I have been reading 'Database Systems: A practical approach to design, implementation and management' by Connolly and Begg in order to understand database normalization (chapter 14).

The three DB normalization forms:

  • First normal form (1NF)
  • Second normal form (2NF)
  • Third normal form (3NF)

The three DB update anomalies:

  • Insertion anomaly
  • Deletion anomaly
  • Update / Modification anomaly

How do I link the two together?

Which of the different forms help(s) to fix each kind of anomaly?

What is the mapping relationship between the two groups?

Why does each form fix its anomalies?

  • 2
    give us sample tables that are not in 2nd normal form or 3rd normal form so that we can show the anomalies.
    – miracle173
    Jan 4, 2018 at 15:51
  • You might find this explanation by Mark Rettig helpful - it lightly covers the anomalies with good examples. Jan 4, 2018 at 17:48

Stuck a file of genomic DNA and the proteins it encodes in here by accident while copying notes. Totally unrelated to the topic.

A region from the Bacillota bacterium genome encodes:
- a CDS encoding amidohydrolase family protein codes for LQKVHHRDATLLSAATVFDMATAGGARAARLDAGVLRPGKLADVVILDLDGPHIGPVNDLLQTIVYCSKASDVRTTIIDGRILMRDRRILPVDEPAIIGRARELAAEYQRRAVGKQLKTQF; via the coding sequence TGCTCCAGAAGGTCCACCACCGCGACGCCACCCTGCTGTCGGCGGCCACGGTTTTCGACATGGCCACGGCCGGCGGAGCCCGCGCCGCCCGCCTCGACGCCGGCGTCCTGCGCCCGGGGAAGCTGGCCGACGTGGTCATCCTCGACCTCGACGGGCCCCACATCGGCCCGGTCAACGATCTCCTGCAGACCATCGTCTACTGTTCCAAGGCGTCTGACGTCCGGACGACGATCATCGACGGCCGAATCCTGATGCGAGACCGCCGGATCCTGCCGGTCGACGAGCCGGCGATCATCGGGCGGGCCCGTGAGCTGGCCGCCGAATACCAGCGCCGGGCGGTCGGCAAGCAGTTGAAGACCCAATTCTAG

• 1
    First Normal Form, originally called Normal Form, does not address either update anomalies or harmful redundancy. It addresses keyed access to all data. Keyed access to data, coupled with appropriate index design, a good query optimizer, and well formed queries are the way to get decent performance out of a relational database. But this has little to do with update anomalies. Jan 7, 2018 at 16:11

2 Answers 2


1NF is basically just "don't keep too much data in a single column", so I think that 2NF and 3NF are the primary fix for all 3 database anomalies, since both 2NF and 3NF involve breaking out items into their own tables:

  1. Insertion anomaly: If you have one big enrollment table that includes both "class" and "student" data (neither of which exists elsewhere), then you can't enter a new (empty) course without at least one corresponding student (because the table is a record of your enrollments). So, apply 2NF and create separate tables for classes, students, and make your original enrollment table link to both by ClassID and StudentID. Now you can enter new classes with no students, and new students with no classes.